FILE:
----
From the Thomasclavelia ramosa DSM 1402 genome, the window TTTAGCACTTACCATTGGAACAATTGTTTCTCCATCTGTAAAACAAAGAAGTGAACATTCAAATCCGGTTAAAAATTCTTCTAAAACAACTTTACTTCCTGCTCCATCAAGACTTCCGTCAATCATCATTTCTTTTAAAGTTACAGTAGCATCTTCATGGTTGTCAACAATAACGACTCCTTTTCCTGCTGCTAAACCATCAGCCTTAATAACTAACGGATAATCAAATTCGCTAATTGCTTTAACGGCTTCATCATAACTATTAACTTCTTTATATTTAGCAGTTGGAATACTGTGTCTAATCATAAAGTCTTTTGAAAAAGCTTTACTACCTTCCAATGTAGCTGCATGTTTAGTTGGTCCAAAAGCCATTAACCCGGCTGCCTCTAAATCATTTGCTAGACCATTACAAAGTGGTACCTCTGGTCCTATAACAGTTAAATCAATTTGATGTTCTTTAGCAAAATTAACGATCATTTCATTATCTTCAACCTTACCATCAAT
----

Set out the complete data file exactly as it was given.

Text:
From the Thomasclavelia ramosa DSM 1402 genome, the window TTTAGCACTTACCATTGGAACAATTGTTTCTCCATCTGTAAAACAAAGAAGTGAACATTCAAATCCGGTTAAAAATTCTTCTAAAACAACTTTACTTCCTGCTCCATCAAGACTTCCGTCAATCATCATTTCTTTTAAAGTTACAGTAGCATCTTCATGGTTGTCAACAATAACGACTCCTTTTCCTGCTGCTAAACCATCAGCCTTAATAACTAACGGATAATCAAATTCGCTAATTGCTTTAACGGCTTCATCATAACTATTAACTTCTTTATATTTAGCAGTTGGAATACTGTGTCTAATCATAAAGTCTTTTGAAAAAGCTTTACTACCTTCCAATGTAGCTGCATGTTTAGTTGGTCCAAAAGCCATTAACCCGGCTGCCTCTAAATCATTTGCTAGACCATTACAAAGTGGTACCTCTGGTCCTATAACAGTTAAATCAATTTGATGTTCTTTAGCAAAATTAACGATCATTTCATTATCTTCAACCTTACCATCAAT